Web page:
Dahlgren, Anders C. Public Library Space Needs: A Planning Outline. Wisconsin Department of Public Instruction, Public Library Development. Available online only at http://dpi.wi.gov/pld/plspace.html
This web document is a brief outline is intended to help librarians and library trustees determine whether to initiate a facilities planning process. The process described depends on the concept that library space needs are based on what a library must house in order to serve its community adequately. This outline defines six broad types of library space -- collection space, reader seating space, staff work space, meeting space, special use space, and nonassignable space (including mechanical space). It suggests how library goals relating to each of these areas can be projected to meet future needs and provides a way to translate resulting service assumptions into space needs. Once completed, it is possible to estimate a library’s space needs, assess the adequacy of their library’s existing overall square footage, and determine if a more detailed study is called for.
Koontz, Christine M. Library Facility Siting and Location Handbook. Westport, CT: Greenwood Press, 1997.
In this handbook, Koontz provides guidance in selecting a public library location that will optimally serve the community. She discusses siting criteria, location research, and location models. This is done through the use of case studies and personal experience. Koontz helps the reader identify who is using the library, and how to improve services to those who are currently not served. She demonstrates that the location of library facilities should be treated as a primary concern when creating an effective and used library.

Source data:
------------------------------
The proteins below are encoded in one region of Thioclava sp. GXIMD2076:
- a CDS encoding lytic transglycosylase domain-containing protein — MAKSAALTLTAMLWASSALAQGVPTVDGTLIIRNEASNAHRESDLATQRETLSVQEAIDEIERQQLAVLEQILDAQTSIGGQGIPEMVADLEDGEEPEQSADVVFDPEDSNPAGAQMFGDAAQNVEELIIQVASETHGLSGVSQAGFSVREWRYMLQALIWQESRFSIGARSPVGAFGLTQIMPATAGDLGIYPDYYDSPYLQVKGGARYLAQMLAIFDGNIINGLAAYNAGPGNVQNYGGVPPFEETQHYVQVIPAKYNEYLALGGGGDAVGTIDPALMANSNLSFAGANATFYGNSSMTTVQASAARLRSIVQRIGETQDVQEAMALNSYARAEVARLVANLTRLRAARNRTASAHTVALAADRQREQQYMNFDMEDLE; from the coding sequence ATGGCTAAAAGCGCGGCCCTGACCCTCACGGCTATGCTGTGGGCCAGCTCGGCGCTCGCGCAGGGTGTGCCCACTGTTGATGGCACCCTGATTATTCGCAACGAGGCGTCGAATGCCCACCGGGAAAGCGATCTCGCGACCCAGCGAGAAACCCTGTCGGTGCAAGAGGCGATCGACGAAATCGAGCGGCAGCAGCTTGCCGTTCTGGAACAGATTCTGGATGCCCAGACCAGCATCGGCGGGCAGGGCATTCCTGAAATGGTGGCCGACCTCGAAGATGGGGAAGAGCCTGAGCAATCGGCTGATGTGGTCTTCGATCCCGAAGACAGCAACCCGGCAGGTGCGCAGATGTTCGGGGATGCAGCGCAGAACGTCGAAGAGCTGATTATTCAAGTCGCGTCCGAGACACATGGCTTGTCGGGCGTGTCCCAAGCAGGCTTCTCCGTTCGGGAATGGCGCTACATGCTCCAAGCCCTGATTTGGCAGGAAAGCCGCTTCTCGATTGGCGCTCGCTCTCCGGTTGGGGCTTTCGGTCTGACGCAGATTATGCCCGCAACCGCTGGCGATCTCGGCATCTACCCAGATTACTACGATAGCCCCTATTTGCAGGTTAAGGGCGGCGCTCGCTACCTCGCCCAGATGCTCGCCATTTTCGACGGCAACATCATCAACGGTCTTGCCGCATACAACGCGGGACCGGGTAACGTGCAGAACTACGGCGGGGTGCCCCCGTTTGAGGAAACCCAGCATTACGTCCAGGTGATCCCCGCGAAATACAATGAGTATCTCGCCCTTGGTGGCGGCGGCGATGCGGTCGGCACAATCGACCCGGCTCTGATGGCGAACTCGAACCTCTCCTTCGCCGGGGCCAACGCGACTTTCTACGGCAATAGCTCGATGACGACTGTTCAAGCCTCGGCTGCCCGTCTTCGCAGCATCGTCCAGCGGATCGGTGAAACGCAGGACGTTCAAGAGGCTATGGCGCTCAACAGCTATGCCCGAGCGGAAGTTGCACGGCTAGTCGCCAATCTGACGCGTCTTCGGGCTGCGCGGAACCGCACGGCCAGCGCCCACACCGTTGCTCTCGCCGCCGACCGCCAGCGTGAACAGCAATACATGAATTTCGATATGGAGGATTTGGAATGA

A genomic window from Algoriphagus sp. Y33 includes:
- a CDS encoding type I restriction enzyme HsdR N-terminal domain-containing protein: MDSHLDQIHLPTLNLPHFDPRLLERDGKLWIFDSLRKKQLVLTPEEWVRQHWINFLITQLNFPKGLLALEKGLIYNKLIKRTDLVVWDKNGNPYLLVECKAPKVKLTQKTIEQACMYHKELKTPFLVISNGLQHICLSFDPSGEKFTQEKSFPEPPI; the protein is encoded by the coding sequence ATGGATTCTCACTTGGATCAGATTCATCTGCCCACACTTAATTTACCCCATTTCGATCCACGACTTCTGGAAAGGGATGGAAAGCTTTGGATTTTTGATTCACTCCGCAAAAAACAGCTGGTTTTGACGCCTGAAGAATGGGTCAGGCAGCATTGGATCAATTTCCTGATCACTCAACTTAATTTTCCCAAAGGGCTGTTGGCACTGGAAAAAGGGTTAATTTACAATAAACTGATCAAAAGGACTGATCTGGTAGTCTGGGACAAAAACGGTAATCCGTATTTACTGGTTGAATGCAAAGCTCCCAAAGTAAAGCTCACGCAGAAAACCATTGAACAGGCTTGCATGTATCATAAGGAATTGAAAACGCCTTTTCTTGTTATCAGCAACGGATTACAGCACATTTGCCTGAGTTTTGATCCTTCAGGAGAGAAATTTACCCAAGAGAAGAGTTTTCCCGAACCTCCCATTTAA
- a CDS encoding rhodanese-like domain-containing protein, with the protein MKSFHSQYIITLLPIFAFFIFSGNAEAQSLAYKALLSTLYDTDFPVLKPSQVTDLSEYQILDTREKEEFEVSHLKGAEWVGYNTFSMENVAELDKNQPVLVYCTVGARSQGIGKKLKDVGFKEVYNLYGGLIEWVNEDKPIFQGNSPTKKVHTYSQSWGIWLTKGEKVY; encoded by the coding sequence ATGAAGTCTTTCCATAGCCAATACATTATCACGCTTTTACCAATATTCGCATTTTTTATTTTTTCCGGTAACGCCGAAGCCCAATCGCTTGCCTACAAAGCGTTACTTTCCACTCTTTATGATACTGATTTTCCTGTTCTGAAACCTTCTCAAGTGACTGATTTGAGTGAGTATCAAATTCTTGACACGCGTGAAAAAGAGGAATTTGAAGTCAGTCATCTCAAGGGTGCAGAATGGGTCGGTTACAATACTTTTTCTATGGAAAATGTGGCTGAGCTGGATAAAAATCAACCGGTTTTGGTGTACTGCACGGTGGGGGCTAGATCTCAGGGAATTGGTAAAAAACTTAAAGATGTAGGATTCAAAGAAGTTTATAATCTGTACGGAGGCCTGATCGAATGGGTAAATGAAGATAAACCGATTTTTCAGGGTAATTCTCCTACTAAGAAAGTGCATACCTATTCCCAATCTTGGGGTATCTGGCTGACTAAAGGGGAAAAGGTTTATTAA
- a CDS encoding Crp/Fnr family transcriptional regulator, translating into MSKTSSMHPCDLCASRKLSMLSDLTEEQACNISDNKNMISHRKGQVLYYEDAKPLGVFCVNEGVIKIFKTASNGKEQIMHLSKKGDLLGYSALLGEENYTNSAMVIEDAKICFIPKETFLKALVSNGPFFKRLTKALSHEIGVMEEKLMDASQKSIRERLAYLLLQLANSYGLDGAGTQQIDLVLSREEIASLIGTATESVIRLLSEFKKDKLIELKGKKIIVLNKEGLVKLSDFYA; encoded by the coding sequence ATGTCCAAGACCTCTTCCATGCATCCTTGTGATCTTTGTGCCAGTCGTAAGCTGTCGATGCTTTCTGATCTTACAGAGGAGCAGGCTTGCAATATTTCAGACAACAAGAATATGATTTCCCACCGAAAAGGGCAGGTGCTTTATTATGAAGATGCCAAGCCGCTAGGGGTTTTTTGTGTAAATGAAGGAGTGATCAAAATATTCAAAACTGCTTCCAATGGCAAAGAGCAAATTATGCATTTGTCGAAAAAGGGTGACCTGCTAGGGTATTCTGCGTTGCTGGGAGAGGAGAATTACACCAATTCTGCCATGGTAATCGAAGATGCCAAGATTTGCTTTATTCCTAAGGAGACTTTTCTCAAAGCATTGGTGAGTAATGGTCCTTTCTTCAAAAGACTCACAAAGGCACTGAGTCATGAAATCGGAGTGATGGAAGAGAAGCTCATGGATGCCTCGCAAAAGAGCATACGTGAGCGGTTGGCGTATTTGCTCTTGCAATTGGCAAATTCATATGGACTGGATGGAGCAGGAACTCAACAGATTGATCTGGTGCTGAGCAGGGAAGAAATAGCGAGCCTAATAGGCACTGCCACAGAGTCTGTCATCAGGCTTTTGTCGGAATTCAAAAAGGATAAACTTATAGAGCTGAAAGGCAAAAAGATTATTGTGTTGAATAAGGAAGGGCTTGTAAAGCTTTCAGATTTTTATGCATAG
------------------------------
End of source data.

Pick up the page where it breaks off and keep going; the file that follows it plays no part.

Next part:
Libris DESIGN is a library facility planning information system and downloadable database that was developed for California Public Library planners. Although the Libris DESIGN software includes a powerful and complex database that requires training in order to be properly utilized, the site includes a set of Libris Design Planning Documentation that may be used freely.
Lushington, Nolan and James M. Kusack. The Design and Evaluation of Public Library Buildings. Hamden, CT: Library Professional Publications, 1991.
Lushington and Kusack explore the process of designing and evaluating space in public libraries. Part one of the book discusses library design considerations and emphasizes flexibility to accommodate growth over time. The authors discuss the various roles the library plays in the community, and how the library can incorporate the needed features to fill these roles. Part two discusses how the building, once occupied, can be brought into line with the intended design. This section contains evaluation methods to ensure that program goals are met. While this is an excellent source, the reader should be aware that it does not cover how the rise of the Internet has affected library design.
McCabe, Gerard B. and James R. Kennedy. Planning the Modern Public Library Building. Greenwood, 2003.
This collection of 22 essays by librarians and architects in the U.S. and Australia covers all aspects of public library building planning, from gaining support for the new library to selecting the furniture and doing the landscaping. There is also an annotated bibliography to provide access to other material.
Public Library Association (PLA, a division of ALA).
The 1999 PLA Spring Symposium included the program, "Planning, Designing, and Building the Perfect Library." Outlines of some parts of the program are available online; see Impact of Technology by Jeffrey Scherer, and the AIA online tutorials, What do Architects do? And how can they help your organization? and Learn More About Working with an Architect, which includes the section, Twenty Questions to Ask Your Architect.
The 2005 ALA Annual Conference included the Independent Schools Section program, "Designing the School Library of the 21st Century: Best Practices." Freely available online are the handouts, "Best Practices" program presentation, an Adobe Reader PDF version of the program's original Microsoft PowerPoint presentation, Not Just Along For The Ride: Building Planning With The Librarian In The Driver’s Seat, and "Best Practices" bibliography, again an Adobe Reader PDF file, titled, School Library Facility Planning Bibliography.
Erikson, Rolf and Carolyn Markuson. Designing a School Library Media Center for the Future. Chicago: American Library Association, 2001.